Recently a minor mystery resurfaced. When IBM’s OS/2 1.2 SE is installed on any “normal” system (either physical or virtual) and the PS/2 mouse driver is installed (the typical choice), the mouse won’t work:
The MSPS201.SYS driver is intended for Microsoft (‘MS’) PS/2 (‘PS2′) mice for so-called Type 1 (’01’) aka AT-compatible systems. It should work, and it indeed does work in IBM’s as well as Microsoft’s OS/2 1.3.
The reason why two error messages are displayed is caused by the mouse driver design in OS/2 1.x (as well as initial 2.x releases): There wa a generic mouse driver, MOUSE.SYS, which was responsible for providing mouse services to the rest of the system. This driver cooperated with a device-specific driver, such as MSPS201.SYS. Other device-specific drivers supported serial mice, MS bus mice, etc. The device-specific driver was relatively simple and used a straightforward interface to communicate with the generic driver.
But back to the original problem. Why won’t the IBM OS/2 1.2 MSPS201.SYS load? The answer turns out to be slightly unexpected. The driver doesn’t even get as far as trying to communicate with a mouse. During initialization, it calls the DosDevConfig API (twice) to query the system’s model and submodel ID bytes.
The driver only continues to load when the model is FCh (AT and compatibles) and submodel is 9. This would be true on IBM PS/2 Model 25 and 30 machines, the ISA bus based not-really-PS/2 systems. It’s not the case on any AT clone systems.
The obvious question is, would the driver load if the submodel ID were changed to 9 on a clone? The answer is as follows:
For PS/2 Model 25/30 machines, OS/2 1.2 and 1.3 loads a separate set of drivers that is neither ‘AT style’ (BASEDD01.SYS) nor ‘PS/2 style’ (BASEDD02.SYS). Not too surprisingly, the BASEDD03.SYS driver does not work on AT compatibles. Presumably if it did, there would be no need for separate drivers.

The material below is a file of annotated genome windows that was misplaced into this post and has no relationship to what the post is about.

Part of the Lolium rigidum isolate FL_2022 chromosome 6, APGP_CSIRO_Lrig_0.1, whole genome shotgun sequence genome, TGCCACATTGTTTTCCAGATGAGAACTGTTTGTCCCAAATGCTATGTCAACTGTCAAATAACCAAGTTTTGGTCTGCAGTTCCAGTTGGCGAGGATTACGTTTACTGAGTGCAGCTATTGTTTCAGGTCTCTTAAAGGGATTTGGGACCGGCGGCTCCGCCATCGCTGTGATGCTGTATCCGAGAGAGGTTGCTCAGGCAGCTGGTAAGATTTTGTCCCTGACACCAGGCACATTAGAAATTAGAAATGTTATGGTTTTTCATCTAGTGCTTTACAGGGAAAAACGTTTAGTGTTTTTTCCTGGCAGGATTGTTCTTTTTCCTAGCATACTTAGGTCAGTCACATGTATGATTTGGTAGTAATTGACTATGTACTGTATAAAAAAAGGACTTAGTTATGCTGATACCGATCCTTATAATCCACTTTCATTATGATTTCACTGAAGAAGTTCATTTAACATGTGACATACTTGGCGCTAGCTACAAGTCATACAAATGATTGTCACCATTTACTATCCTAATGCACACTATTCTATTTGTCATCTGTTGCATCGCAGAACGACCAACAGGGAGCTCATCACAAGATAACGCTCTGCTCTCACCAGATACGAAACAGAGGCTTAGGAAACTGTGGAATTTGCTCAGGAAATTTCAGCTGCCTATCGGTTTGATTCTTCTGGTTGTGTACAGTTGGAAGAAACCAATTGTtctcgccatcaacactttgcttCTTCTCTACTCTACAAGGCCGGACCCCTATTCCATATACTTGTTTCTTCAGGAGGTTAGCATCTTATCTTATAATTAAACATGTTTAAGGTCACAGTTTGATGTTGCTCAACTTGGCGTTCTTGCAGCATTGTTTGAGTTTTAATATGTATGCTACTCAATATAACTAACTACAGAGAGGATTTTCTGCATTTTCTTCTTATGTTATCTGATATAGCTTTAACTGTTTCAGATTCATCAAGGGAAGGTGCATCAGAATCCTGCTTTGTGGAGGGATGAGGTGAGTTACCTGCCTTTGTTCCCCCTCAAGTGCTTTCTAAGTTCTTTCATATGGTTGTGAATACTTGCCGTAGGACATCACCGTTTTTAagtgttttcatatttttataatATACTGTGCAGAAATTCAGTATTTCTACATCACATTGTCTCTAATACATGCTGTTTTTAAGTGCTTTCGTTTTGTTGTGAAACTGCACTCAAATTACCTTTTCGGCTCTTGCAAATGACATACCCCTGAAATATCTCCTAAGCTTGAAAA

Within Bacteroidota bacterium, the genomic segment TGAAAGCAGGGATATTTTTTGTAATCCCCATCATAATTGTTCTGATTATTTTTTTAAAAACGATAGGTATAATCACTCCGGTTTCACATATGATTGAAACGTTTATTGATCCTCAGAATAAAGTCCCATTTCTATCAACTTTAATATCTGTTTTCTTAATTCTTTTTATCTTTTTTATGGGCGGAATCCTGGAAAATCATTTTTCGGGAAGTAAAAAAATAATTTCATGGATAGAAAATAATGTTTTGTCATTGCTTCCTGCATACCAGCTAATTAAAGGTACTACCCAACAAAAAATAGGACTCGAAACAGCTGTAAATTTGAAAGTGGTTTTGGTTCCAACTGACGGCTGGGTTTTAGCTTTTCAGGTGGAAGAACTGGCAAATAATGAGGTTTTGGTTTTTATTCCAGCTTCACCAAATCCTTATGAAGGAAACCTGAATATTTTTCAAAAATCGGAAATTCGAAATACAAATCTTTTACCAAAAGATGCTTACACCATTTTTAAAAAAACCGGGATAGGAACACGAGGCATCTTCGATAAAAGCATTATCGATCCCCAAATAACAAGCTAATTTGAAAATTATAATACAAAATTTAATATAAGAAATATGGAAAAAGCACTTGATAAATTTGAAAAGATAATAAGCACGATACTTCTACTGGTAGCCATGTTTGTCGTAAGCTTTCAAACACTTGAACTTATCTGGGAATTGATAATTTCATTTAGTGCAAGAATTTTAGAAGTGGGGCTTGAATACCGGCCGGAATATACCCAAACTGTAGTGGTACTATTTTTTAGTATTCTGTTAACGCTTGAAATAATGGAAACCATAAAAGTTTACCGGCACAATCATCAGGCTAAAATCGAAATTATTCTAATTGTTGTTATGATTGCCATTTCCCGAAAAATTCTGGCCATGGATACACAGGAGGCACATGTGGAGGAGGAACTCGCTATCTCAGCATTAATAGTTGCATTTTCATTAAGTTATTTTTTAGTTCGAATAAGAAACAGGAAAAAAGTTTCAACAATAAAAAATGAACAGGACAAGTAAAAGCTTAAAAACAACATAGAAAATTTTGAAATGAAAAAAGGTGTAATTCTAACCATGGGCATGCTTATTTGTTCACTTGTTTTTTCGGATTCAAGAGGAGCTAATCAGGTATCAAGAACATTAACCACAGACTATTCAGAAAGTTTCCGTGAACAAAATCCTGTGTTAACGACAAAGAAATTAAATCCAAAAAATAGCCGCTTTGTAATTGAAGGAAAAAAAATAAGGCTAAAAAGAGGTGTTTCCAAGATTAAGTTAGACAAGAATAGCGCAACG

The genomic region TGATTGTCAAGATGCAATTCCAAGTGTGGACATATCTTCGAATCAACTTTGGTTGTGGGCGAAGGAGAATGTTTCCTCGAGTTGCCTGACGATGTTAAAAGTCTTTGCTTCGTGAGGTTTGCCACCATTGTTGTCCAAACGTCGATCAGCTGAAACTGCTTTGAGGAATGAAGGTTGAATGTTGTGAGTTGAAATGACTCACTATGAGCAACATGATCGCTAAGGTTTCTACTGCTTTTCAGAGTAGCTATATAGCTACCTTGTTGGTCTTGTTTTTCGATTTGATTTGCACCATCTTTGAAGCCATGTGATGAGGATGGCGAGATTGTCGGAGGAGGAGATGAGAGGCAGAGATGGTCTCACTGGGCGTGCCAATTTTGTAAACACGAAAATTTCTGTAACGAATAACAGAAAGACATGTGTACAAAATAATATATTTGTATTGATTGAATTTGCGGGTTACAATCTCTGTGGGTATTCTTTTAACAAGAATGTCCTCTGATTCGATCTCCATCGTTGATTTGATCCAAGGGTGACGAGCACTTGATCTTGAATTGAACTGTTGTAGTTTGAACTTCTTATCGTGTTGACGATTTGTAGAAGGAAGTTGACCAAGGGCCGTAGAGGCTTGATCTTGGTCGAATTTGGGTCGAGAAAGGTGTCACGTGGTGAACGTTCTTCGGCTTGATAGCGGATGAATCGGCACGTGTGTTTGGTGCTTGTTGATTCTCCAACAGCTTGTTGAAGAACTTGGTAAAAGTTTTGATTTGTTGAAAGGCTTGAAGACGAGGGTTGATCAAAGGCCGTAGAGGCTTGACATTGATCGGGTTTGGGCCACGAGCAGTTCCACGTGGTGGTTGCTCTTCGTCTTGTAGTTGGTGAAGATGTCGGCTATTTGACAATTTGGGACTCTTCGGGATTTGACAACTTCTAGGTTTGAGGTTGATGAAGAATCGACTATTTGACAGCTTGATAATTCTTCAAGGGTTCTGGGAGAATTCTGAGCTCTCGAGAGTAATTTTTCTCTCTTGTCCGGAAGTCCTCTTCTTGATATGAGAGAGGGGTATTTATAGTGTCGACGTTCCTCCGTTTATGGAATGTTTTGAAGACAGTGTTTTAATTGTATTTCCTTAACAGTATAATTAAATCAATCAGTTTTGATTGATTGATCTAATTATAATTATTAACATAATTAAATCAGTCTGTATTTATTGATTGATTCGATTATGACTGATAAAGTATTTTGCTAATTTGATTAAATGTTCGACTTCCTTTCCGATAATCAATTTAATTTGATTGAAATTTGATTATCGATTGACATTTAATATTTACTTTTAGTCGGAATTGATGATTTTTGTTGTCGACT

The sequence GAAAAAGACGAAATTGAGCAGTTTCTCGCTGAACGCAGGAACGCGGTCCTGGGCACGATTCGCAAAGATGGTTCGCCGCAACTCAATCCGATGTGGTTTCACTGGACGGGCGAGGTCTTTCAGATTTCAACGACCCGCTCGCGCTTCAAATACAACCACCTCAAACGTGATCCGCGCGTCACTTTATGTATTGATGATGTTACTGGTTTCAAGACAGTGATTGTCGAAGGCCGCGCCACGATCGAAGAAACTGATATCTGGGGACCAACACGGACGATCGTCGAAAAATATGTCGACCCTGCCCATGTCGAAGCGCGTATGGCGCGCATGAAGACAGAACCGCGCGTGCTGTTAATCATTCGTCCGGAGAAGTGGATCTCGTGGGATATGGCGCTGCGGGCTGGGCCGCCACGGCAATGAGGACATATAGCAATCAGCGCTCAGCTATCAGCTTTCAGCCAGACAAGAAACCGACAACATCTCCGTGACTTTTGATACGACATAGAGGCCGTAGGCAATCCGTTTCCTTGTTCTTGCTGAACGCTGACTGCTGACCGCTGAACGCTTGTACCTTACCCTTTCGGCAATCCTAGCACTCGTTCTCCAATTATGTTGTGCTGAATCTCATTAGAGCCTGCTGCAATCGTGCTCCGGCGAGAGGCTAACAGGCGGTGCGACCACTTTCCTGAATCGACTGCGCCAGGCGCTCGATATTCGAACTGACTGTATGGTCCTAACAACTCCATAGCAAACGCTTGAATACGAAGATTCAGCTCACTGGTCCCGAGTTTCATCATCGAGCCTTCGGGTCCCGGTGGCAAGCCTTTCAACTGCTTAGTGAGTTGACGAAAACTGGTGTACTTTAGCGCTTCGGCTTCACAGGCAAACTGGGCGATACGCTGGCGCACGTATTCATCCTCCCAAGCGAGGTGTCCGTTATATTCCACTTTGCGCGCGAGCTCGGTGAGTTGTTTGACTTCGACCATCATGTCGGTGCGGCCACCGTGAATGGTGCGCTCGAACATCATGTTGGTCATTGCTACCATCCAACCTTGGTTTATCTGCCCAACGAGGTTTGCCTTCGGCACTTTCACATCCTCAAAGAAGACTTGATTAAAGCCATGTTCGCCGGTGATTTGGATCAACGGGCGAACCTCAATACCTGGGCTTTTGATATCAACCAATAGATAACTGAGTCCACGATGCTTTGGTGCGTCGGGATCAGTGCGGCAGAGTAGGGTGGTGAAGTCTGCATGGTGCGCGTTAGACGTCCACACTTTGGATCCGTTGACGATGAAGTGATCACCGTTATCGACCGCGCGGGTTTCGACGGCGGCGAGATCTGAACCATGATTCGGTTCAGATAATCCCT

Is there any other way to convince the MSPS201.SYS driver to work? If changing the environment does not bring the desired results, perhaps patching the driver will. This method indeed works. For the driver distributed as [email protected] (1796 bytes, dated 08/31/1989), all it takes is changing the byte at offset 6B0h from 74h (JE instruction) to 75h (JNE). Note that this modification must be applied to the unpacked driver!
With this tweak, the driver no longer fails the model/submodel check and happily loads and works on an AT clone equipped with a PS/2 mouse.
The MSPS201.SYS driver distributed with OS/2 1.3 does not include this overly strict model check. Because the internal mouse driver interface was not changed, the OS/2 1.3 PS/2 mouse driver for AT compatibles can also be used with OS/2 1.2.
…why patch from JE to JNE?
if the aim is to take the jump, why not patch to JMP? if the aim is to not take the jump, why not nop it all out? this would make it work in all circumstances..
Because… why change more than a single bit?
The difference is between making the patched driver work on all systems or all systems minus PS/2 Model 25/30, where the unpatched driver already works just fine. I did not consider that a difference worth bothering with. But if you are concerned about the case where someone needs to patch the existing driver and then move the patched driver to PS/2 Model 25 or 30… go for it 🙂
I always figured it was something along those lines. The PS/2 model 30 was such a weird machine, part IBM AT, part PS/2… I guess looking at what counts as a ‘modern’ computer it was the way to the future.
In a twisted way I still want a PS/2 model 60 with 16MB of ram, because it’d be the coolest OS/2 1.21 machine ever.
Hey… how about a Model 80 with 16MB? And some kind of 8514/A? 🙂
“I always figured it was something along those lines. The PS/2 model 30 was such a weird machine, part IBM AT, part PS/2… I guess looking at what counts as a ‘modern’ computer it was the way to the future.”
Yea, I knew that modern PCs were more similar to PS/2 model 30-286 than PC/AT for a while now.
Here’s a question — the Model 25 and Model 30 were 8086, with (at least in the case of the 25) a 640k RAM limit. So I assume the OS/2 support was limited to the Model 25SX, Model 25 286, Model 30 286, etc…?
Yes, a 286+ processor was required, so the 8086-based Model 25 and 30 machines were not supported.